Qaddafi's `charm offensive' leaves US unimpressed

In the eyes of many Washington policymakers, Libyan leader Muammar Qaddafi has three big strikes against him: terrorism, chemical weapons, and a desire to expand his political clout. These make it much tougher for the United States to make any move that appears to ease the pressure on Colonel Qaddafi.

Although evidence of Libyan-supported terrorism diminished after the US bombed Tripoli in 1986, US counterterrorism chief L.Paul Bremer III recently told Congress that ``there is clear evidence that Qaddafi is back in the business of supporting terrorism.''

The notorious Abu Nidal Organization (ANO), for example, maintains its headquarters in Libya. Its agents are believed to have carried out several lethal terrorist attacks this year, including a foiled hijacking of a tourist cruise ship in Greece. In that attack, ANO operatives used Libyan passports and weapons that had been earlier sold to the Libyan government.

US antiterrorism specialists also believe Libya was connected to anti-American terrorist attacks attempted in Italy, Spain, and the US earlier this year.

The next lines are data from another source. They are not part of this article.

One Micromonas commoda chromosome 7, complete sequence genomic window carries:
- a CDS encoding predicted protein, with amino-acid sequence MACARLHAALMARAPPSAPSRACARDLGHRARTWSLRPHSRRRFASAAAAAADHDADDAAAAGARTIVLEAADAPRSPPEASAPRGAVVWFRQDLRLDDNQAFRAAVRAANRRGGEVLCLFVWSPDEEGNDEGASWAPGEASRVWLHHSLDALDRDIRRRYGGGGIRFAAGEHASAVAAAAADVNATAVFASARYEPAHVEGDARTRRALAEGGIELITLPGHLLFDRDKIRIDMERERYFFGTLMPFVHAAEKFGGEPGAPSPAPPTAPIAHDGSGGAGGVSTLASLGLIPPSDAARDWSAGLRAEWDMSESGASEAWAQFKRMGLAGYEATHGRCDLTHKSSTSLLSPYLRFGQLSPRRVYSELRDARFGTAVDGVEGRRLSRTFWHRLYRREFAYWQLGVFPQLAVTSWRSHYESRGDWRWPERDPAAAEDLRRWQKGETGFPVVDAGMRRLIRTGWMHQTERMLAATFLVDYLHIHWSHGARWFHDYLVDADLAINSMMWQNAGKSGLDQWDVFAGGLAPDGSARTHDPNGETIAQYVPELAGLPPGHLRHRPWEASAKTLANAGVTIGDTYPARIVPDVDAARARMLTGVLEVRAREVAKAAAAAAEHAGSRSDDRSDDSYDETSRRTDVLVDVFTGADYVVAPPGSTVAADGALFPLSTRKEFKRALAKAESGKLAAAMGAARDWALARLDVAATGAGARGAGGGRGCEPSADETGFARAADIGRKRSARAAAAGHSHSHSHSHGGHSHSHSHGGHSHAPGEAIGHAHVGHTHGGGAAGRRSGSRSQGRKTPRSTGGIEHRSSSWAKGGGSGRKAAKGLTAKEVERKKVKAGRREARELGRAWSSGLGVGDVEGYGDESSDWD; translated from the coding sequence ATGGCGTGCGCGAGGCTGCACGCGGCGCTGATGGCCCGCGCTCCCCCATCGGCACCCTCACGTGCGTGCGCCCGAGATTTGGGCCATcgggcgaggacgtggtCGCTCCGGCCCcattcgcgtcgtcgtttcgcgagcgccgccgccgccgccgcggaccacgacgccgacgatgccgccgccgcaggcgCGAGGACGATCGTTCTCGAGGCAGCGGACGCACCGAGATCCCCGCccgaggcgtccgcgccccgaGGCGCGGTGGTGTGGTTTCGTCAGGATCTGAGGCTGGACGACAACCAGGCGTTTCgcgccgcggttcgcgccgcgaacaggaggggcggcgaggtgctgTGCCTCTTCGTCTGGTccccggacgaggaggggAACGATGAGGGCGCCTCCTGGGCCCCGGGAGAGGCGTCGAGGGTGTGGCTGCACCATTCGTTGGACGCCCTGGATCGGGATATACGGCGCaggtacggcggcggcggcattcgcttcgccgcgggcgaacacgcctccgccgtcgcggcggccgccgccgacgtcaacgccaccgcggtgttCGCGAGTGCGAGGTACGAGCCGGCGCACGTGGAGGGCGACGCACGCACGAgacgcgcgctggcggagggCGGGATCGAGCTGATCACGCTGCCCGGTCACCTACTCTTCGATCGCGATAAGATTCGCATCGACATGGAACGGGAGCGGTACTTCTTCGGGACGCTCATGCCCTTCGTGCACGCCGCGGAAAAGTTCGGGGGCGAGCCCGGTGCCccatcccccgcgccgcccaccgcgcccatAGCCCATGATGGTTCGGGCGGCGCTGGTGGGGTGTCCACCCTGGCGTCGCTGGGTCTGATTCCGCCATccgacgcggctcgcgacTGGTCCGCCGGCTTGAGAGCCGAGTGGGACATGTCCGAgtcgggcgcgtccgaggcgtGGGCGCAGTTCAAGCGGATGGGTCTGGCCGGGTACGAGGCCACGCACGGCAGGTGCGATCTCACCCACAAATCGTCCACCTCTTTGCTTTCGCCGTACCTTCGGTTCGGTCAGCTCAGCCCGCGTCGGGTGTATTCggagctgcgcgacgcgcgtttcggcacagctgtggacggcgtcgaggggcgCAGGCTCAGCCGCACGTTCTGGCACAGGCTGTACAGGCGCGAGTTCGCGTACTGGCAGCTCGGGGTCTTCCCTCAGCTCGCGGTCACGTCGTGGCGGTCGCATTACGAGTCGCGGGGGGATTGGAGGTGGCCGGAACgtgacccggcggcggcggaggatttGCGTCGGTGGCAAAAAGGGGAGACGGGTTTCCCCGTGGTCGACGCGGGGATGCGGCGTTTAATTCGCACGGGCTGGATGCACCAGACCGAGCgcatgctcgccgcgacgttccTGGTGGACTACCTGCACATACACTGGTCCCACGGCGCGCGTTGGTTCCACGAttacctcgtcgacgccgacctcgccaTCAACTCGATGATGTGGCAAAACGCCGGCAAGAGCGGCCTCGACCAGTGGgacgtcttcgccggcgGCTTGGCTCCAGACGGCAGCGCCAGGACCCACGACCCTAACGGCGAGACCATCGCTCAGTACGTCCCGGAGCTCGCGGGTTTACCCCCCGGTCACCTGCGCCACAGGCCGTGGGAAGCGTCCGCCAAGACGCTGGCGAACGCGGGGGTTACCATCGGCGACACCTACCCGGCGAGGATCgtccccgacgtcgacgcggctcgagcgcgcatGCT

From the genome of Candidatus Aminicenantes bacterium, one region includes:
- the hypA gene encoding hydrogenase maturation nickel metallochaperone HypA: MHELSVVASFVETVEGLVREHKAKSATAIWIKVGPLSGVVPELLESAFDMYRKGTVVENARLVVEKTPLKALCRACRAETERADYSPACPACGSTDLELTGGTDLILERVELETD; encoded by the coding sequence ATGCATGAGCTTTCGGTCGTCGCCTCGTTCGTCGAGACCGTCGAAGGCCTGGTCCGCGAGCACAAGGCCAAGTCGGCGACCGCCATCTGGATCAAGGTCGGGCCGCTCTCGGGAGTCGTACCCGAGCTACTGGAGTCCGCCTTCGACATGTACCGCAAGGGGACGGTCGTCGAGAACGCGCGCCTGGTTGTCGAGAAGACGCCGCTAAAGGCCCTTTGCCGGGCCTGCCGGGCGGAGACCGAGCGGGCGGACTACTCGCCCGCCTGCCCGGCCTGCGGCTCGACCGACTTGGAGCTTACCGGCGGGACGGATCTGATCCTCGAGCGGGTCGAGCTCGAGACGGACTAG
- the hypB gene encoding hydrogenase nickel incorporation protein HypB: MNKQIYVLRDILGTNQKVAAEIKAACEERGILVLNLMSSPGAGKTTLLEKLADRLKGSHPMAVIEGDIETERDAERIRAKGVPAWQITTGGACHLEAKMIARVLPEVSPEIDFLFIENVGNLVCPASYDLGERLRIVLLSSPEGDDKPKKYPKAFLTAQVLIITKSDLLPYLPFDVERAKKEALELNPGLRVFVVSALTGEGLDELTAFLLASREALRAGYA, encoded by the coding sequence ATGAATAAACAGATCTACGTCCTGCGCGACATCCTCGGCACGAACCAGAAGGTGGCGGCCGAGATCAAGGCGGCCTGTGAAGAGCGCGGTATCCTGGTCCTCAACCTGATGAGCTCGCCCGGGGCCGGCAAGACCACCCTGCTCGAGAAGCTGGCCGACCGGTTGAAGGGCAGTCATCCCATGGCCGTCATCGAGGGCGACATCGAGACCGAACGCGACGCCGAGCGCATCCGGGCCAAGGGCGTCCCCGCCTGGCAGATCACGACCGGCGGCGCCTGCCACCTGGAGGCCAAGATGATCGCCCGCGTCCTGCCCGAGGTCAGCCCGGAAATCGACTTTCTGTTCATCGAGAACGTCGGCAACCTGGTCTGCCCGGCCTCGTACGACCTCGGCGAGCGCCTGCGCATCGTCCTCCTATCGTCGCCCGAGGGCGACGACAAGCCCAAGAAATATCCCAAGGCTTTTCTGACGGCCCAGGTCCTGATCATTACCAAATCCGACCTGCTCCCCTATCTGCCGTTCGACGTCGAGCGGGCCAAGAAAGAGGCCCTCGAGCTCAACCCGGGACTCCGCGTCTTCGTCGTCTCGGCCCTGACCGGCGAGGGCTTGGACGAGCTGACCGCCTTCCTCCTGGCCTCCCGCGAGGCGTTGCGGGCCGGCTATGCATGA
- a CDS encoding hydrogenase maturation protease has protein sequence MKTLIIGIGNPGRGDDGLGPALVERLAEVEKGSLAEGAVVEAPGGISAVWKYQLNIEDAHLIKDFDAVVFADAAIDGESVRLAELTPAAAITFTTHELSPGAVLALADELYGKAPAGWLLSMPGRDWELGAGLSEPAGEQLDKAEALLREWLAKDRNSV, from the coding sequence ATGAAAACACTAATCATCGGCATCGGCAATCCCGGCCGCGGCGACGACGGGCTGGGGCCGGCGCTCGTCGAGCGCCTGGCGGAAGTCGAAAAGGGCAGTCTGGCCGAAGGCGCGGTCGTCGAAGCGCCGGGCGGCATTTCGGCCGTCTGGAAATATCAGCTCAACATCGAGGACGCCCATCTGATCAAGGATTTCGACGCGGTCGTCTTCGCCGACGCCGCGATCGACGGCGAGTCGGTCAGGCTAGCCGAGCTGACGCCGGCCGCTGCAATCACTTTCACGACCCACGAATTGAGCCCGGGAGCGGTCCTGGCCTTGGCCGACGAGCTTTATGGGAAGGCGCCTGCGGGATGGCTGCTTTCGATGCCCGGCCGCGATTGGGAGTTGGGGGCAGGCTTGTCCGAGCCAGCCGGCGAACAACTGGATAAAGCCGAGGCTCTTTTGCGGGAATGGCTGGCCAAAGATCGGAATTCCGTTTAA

The US and Libya's neighbors are concerned over reports that Libya has constructed a major chemical weapons facility and is trying to buy ballistic missiles.

CIA director William Webster says the Libyan chemical plant is the largest his agency has detected anywhere. ``If the intelligence estimates are right,'' says a ranking US official, ``this plant could match US annual production'' of chemical weapons.

Libya used chemical weapons, provided by Iran, against Chadian forces last year, US officials say.

On top of these concerns, Washington is worried about Libya's growing influence in Africa. As part of a public relations offensive, US officials say, Qaddafi has been spreading aid largess with apparent success. This comes as US aid for Africa has been slashed by budget austerity.

``Libya is making real inroads at our expense,'' says a senior administration official. In the normally pro-Western Sudan, for example, Libya is providing ammunition, oil, and trucks to a military struggling with a costly civil war.

In Somalia, Qaddafi is rushing in military aid to the authoritarian government of Siad Barre, which is fighting rebel forces. The US has a military contingency agreement with the government, but even before the current fighting Washington had not met Somalia's requests for increased military aid. Congress recently froze economic aid because of alleged human rights abuses.

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